In 2019, Limbix conducted a registered clinical trial (NCT04165681) focused on assessing feasibility and early evidence of efficacy for Limbix Spark in adolescents with depressive symptoms. A total of 30 participants between the ages of 12 and 21 were enrolled in the single-arm trial and asked to complete the 5-week, self-guided Limbix Spark program at home. Participants completed weekly PHQ-8 assessments in the Limbix Spark app during the intervention, as well as self-reported measures and qualitative interviews at a post-intervention site visit. Participants also completed a 1-month follow-up questionnaire by email.
Limbix is conducting a registered, fully-remote randomized controlled clinical trial (NCT04524598) evaluating the clinical effectiveness and safety of Limbix Spark in adolescents (13-21) with depressive symptoms. Preliminary evidence shows a clinically significant reduction in depressive symptoms when using Spark and a statistically significant (p = 0.043) reduction in depressive symptoms when compared to a psychoeducational control arm.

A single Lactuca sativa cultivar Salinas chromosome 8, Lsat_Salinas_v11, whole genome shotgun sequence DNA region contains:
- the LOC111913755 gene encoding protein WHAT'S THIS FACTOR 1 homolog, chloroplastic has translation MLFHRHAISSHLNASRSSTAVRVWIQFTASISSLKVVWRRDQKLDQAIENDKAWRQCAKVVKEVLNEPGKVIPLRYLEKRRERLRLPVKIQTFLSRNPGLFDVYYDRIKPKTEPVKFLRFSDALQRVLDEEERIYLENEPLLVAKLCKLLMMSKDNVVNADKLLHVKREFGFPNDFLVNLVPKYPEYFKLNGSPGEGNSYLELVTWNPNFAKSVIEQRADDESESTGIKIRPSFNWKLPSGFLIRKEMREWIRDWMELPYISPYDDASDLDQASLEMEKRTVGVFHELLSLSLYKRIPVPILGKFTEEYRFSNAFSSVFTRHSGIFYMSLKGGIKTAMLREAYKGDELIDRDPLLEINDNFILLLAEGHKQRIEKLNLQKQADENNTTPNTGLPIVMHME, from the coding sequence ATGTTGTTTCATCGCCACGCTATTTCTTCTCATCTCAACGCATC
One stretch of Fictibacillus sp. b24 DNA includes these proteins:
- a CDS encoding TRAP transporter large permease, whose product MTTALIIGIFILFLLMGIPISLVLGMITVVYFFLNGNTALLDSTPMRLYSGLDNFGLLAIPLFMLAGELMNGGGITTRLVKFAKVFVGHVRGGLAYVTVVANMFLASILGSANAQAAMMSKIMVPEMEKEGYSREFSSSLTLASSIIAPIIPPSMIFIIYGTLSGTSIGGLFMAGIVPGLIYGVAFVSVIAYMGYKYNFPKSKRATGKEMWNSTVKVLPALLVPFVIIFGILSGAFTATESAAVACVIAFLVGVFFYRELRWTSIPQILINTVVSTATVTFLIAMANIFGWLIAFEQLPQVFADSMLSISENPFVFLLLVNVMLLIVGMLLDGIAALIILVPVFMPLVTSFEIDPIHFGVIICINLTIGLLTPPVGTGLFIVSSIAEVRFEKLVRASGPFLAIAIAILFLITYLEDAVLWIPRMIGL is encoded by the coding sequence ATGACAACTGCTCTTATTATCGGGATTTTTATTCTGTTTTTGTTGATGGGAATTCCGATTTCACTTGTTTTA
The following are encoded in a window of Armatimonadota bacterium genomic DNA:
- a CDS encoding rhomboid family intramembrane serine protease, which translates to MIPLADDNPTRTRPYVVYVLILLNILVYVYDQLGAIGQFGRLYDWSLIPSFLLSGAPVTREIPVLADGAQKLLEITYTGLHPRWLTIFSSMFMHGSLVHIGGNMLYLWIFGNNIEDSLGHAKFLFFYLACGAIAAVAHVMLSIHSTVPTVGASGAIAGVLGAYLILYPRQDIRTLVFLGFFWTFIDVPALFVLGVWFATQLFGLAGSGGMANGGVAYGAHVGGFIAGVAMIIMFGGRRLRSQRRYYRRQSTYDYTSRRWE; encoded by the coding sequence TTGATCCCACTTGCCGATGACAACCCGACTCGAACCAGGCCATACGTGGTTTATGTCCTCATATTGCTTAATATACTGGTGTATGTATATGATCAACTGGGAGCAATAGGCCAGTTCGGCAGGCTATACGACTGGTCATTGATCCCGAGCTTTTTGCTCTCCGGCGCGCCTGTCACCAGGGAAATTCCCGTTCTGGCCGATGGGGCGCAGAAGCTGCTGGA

Limbix has been awarded a Fast Track Phase I/II Small Business Innovation Research (SBIR) grant providing up to $3.6M from the National Institute of Mental Health (NIMH). The grant will support the clinical validation of Limbix Spark in a large-scale pivotal trial in partnership with the Duke Clinical Research Institute.
The Duke Clinical Research Institute (DCRI) is the world’s largest academic research organization and a leader in the advancement of digital health technologies. The Limbix-DCRI pivotal RCT is scheduled to begin in 2021.
Cognitive-behavioral therapy (CBT) has been shown to be effective in the prevention and treatment of depression in children and adolescents, and is recommended as a first-line treatment for depression by the American Academy of Pediatrics.
Because certain neural systems in the brains of adolescents are still developing, teenagers demonstrate more reward-seeking behaviors than adults and have a greater tendency to engage in harmful and avoidant behaviors during depressive episodes.
Reinforcing healthy behaviors and social engagement may be particularly helpful for treating depression in adolescents. A focus on psychoeducation and encouraging and reinforcing positive behavior may also be appealing to teenagers who struggle with the corrective approach that supports some traditional therapy models.
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2. Wu et al. (2019). Equivalency of the diagnostic accuracy of the PHQ-8 and PHQ-9: a systematic review and individual participant data meta-analysis. Psychol Med, doi: 10.1017/S0033291719001314
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